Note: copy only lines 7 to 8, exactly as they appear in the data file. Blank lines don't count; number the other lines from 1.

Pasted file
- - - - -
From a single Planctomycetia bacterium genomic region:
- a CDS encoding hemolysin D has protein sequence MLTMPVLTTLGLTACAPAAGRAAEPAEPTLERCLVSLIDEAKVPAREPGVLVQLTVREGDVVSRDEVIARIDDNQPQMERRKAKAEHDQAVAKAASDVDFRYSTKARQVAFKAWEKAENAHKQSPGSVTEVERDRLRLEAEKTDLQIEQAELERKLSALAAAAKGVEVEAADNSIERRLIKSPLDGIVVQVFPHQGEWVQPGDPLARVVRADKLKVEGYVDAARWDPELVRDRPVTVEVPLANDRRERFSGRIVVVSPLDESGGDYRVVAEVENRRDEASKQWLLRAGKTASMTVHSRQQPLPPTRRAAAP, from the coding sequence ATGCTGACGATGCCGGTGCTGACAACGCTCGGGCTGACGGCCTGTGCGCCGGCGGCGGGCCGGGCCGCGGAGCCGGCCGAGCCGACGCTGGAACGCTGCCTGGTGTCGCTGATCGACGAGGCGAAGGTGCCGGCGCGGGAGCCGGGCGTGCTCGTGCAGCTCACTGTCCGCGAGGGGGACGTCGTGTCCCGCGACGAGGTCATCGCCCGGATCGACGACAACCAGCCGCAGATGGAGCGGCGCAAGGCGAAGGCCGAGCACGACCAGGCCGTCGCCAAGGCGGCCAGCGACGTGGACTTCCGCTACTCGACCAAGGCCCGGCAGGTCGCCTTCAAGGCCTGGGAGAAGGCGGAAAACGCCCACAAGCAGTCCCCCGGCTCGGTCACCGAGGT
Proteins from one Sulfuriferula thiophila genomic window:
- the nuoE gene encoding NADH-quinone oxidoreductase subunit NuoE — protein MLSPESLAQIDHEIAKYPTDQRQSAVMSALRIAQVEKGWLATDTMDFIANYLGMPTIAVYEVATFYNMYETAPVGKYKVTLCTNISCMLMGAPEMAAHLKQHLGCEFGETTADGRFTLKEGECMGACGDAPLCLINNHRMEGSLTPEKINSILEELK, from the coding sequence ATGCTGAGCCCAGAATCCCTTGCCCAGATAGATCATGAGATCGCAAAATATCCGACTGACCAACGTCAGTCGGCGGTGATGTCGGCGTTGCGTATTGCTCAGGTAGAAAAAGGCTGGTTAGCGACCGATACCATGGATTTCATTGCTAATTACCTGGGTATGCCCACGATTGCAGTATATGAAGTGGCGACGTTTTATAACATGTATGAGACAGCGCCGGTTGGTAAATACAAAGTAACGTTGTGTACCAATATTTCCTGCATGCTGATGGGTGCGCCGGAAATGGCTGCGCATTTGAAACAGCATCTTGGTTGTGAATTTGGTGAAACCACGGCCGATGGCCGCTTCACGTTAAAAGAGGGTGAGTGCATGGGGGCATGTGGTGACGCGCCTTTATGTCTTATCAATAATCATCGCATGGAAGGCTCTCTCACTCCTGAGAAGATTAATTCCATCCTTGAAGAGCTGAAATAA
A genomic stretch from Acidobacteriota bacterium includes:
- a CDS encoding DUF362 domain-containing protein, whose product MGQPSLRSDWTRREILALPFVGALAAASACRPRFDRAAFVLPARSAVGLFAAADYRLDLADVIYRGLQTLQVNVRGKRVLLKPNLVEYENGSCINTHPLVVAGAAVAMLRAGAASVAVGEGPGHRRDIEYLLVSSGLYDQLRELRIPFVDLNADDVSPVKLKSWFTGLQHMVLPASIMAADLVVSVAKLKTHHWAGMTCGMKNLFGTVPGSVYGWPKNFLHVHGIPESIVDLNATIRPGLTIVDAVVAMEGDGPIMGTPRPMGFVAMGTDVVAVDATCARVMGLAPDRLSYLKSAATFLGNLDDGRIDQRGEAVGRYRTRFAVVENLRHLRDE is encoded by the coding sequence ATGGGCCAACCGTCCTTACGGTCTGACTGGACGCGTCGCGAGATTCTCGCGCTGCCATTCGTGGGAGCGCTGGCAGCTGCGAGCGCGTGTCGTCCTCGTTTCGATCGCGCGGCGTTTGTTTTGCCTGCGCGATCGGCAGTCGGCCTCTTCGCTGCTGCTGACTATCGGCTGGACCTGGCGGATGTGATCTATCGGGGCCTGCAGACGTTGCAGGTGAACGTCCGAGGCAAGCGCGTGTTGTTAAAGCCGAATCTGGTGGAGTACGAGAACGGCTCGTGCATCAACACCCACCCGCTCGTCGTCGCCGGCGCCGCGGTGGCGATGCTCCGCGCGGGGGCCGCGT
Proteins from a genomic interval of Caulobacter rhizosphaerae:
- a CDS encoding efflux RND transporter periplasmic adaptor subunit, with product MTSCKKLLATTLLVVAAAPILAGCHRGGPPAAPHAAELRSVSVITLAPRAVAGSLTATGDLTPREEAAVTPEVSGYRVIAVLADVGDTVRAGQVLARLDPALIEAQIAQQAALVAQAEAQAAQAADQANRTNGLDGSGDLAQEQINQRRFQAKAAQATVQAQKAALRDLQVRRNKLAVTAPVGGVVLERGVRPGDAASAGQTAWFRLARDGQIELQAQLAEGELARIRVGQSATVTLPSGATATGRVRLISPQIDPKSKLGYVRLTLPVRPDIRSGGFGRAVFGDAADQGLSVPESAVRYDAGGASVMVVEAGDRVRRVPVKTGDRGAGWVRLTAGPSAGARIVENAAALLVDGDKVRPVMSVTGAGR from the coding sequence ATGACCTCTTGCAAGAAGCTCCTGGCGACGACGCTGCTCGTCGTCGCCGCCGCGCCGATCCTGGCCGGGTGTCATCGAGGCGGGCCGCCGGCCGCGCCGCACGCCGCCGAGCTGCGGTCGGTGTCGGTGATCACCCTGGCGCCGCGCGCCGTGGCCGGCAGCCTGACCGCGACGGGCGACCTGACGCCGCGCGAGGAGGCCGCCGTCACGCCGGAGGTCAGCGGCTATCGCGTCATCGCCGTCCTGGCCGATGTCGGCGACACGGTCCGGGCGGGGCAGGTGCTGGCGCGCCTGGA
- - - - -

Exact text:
Proteins from a genomic interval of Caulobacter rhizosphaerae:
- a CDS encoding efflux RND transporter periplasmic adaptor subunit, with product MTSCKKLLATTLLVVAAAPILAGCHRGGPPAAPHAAELRSVSVITLAPRAVAGSLTATGDLTPREEAAVTPEVSGYRVIAVLADVGDTVRAGQVLARLDPALIEAQIAQQAALVAQAEAQAAQAADQANRTNGLDGSGDLAQEQINQRRFQAKAAQATVQAQKAALRDLQVRRNKLAVTAPVGGVVLERGVRPGDAASAGQTAWFRLARDGQIELQAQLAEGELARIRVGQSATVTLPSGATATGRVRLISPQIDPKSKLGYVRLTLPVRPDIRSGGFGRAVFGDAADQGLSVPESAVRYDAGGASVMVVEAGDRVRRVPVKTGDRGAGWVRLTAGPSAGARIVENAAALLVDGDKVRPVMSVTGAGR from the coding sequence ATGACCTCTTGCAAGAAGCTCCTGGCGACGACGCTGCTCGTCGTCGCCGCCGCGCCGATCCTGGCCGGGTGTCATCGAGGCGGGCCGCCGGCCGCGCCGCACGCCGCCGAGCTGCGGTCGGTGTCGGTGATCACCCTGGCGCCGCGCGCCGTGGCCGGCAGCCTGACCGCGACGGGCGACCTGACGCCGCGCGAGGAGGCCGCCGTCACGCCGGAGGTCAGCGGCTATCGCGTCATCGCCGTCCTGGCCGATGTCGGCGACACGGTCCGGGCGGGGCAGGTGCTGGCGCGCCTGGA